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Carl W. Mullis, III
Dear Mr. Mullis:
This is in response to the request of DataCheck, Inc. for the issuance of a business review letter pursuant to the Department of Justice's Business Review Procedure, 28 C.F.R. ï½§ 50.6. You have requested a statement of the Department of Justice's antitrust enforcement intentions with respect to a proposal under which DataCheck would purchase current retail shelf price information from retailers, e.g., grocery stores, discount stores and mass merchandisers, and disseminate that information on a subscription basis to retailers and other interested purchasers.
DataCheck is a Georgia company that has provided price auditing services for a grocery chain retailer and would like to expand its operations in the following manner. DataCheck would purchase current shelf price information from various retailers who would deliver it to DataCheck via electronic media. The purchased shelf price data would be entered into DataCheck's own in-house proprietary data base and subsequently sold to subscribers in the form of either electronic or hard copy reports. As a result, any subscribing retailer could learn the current shelf prices of all retailers that sold their pricing information to DataCheck. You have asserted that DataCheck's contemplated retailer customers already have the capability of ascertaining their rivals' prices by reading their advertisements and using firms like DataCheck to do manual audits of rivals' prices, which, of course, are matters of public knowledge. In these circumstances, you have suggested that the principal effect of DataCheck's proposal will be to allow the information to be obtained more efficiently, not to dispel secrecy that might be vital to the preservation of price competition in other contexts or circumstances. DataCheck's proposed information service will not involve any direct communication between rivals or deprive any participant of the right unilaterally to change its prices or to engage in any type of discount or bonus savings program that it chooses.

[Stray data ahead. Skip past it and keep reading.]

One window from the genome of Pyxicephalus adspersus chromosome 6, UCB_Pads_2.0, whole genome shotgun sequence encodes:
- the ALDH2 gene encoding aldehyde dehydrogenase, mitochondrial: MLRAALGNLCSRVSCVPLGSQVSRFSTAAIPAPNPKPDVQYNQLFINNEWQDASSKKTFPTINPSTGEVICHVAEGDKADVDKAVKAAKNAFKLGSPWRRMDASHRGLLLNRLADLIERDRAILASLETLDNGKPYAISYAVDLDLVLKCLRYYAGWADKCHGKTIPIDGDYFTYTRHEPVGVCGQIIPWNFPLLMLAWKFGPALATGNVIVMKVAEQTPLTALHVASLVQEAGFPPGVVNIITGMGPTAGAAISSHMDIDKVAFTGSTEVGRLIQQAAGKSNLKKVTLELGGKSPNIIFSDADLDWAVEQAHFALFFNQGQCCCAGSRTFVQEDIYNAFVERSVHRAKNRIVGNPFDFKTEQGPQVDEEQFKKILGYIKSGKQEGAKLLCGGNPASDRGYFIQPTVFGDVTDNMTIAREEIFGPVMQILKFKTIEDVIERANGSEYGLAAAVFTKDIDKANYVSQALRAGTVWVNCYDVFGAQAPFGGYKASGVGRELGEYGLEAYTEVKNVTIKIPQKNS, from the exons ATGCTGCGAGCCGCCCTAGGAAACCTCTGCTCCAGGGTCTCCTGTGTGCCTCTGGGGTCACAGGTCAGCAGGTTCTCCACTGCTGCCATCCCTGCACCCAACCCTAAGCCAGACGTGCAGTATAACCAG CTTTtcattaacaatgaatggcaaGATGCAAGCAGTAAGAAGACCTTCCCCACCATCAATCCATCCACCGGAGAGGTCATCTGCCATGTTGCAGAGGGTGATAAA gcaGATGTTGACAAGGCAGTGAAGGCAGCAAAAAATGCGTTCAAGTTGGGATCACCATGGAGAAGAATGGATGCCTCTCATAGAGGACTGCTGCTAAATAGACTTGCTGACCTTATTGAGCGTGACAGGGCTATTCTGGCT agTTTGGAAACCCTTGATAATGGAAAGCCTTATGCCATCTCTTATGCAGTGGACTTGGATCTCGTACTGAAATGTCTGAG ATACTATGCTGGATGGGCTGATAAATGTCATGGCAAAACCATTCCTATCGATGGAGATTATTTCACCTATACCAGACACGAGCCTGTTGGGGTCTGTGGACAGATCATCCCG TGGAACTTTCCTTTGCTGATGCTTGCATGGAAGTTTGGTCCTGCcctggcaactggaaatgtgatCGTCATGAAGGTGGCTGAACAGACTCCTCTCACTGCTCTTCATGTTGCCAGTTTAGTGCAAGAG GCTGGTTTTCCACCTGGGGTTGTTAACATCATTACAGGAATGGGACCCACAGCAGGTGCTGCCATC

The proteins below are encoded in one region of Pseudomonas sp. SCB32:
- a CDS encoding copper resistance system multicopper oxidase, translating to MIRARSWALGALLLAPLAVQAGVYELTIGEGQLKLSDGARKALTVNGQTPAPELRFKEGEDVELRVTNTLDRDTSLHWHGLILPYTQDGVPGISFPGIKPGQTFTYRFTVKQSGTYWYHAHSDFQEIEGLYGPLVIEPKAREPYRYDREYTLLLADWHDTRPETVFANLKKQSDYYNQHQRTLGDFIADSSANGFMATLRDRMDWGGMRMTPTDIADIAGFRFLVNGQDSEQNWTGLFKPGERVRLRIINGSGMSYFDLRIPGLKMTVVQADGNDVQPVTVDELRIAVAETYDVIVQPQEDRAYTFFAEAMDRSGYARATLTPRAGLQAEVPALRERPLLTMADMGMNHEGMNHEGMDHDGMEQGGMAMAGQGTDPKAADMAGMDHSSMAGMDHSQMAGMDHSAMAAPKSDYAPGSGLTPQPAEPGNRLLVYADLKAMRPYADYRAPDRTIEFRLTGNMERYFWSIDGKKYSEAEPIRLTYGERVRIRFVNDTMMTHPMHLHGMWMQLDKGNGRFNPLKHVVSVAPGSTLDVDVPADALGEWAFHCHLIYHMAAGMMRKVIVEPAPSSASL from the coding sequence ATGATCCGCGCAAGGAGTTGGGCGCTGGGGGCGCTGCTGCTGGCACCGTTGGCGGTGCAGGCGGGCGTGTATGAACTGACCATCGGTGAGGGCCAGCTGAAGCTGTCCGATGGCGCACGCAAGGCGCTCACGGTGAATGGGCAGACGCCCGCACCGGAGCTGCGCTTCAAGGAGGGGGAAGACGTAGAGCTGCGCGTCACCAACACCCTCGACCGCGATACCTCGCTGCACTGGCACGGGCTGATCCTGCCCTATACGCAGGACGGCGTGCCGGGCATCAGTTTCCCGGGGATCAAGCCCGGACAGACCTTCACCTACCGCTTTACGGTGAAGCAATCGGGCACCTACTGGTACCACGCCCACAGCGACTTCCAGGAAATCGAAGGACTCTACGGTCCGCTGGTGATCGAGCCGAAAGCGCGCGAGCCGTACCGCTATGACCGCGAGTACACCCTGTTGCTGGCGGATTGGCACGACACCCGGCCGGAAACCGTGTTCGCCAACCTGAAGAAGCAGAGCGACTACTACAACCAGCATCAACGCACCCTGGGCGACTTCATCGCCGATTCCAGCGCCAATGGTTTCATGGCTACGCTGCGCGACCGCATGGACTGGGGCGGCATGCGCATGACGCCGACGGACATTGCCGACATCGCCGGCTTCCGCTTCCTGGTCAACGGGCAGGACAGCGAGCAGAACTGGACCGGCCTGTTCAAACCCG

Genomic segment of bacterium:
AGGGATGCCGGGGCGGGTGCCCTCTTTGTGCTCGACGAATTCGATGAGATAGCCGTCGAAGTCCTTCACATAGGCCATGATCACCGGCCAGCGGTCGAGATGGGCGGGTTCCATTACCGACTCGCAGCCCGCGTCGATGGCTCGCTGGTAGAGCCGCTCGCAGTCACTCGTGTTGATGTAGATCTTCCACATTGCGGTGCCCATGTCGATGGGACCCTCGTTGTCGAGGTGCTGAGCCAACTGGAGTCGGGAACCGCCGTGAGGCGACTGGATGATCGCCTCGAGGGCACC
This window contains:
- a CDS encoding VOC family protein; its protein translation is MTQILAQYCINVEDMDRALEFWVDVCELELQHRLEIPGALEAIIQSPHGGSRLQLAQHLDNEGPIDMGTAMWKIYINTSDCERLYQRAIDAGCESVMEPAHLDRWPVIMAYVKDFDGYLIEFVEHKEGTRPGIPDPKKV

DataCheck is not owned or controlled by any retailer that will participate in its proposed current price information program. Nor will it have any financial interest in any participating retailer. As a result, you assert that DataCheck has no incentive to allow its proposed price information program to be used as a conduit for any price fixing conduct by participants in the program. Moreover, DataCheck will establish an in-house system designed to make certain that no future prices are included in the information that it purchases and transmits, and the agreements that it enters into with both the suppliers and purchasers of information will clearly prohibit the transfer of future price information. In addition, you have offered the Department of Justice continued access to DataCheck's system in order to satisfy itself that it is not being used as a conduit for price fixing.
On the basis of the information and assurances that you have provided us, the Department has no current intention of instituting antitrust enforcement action against DataCheck's proposal to gather and disseminate current retail shelf prices that are public and not subject to negotiation between retailer and customers. The exchange of current pricing information among rivals under some circumstances can be used to facilitate price fixing agreements by affording rivals an otherwise unavailable means of monitoring compliance with a price fixing agreement. In such cases, price disclosure can discourage discounting since any discount is likely to be matched when rivals learn of it, thereby depriving the discounter of the advantage it sought by discounting. That risk is attenuated, however, where the prices at issue already are publicly available and generally are not subject to negotiation, as would be the case with the retail prices charged by the retail grocery chains and mass merchandisers whose price information DataCheck would purchase.
To the extent that the price information exchanged results in price reductions by retailers or enables consumers to better engage in comparative shopping, DataCheck's proposed conduct could have a procompetitive effect.
In view of the prophylactic measures that DataCheck will adopt to prevent its proposed information system from being used in any manner that would facilitate price fixing and the public and generally non-negotiable nature of the current shelf prices that will be disseminated, the Department is not presently inclined to initiate antitrust enforcement action against DataCheck's proposed conduct. This letter, however, expresses the Department's current enforcement intention. In accordance with our normal practices, the Department reserves the right to bring an enforcement action in the future if the actual operation of any aspect of the proposed information exchange program proves to be anticompetitive in purpose or effect.
This statement is made in accordance with the Department's Business Review Procedure, 28 C.F.R. ï½§ 50.6. Pursuant to its terms, your business review request and this letter will be made publicly available immediately, and any supporting data will be made publicly available within 30 days of the date of this letter, unless you request that part of the material be withheld in accordance with Paragraph 10 (c) of the Business Review Procedure.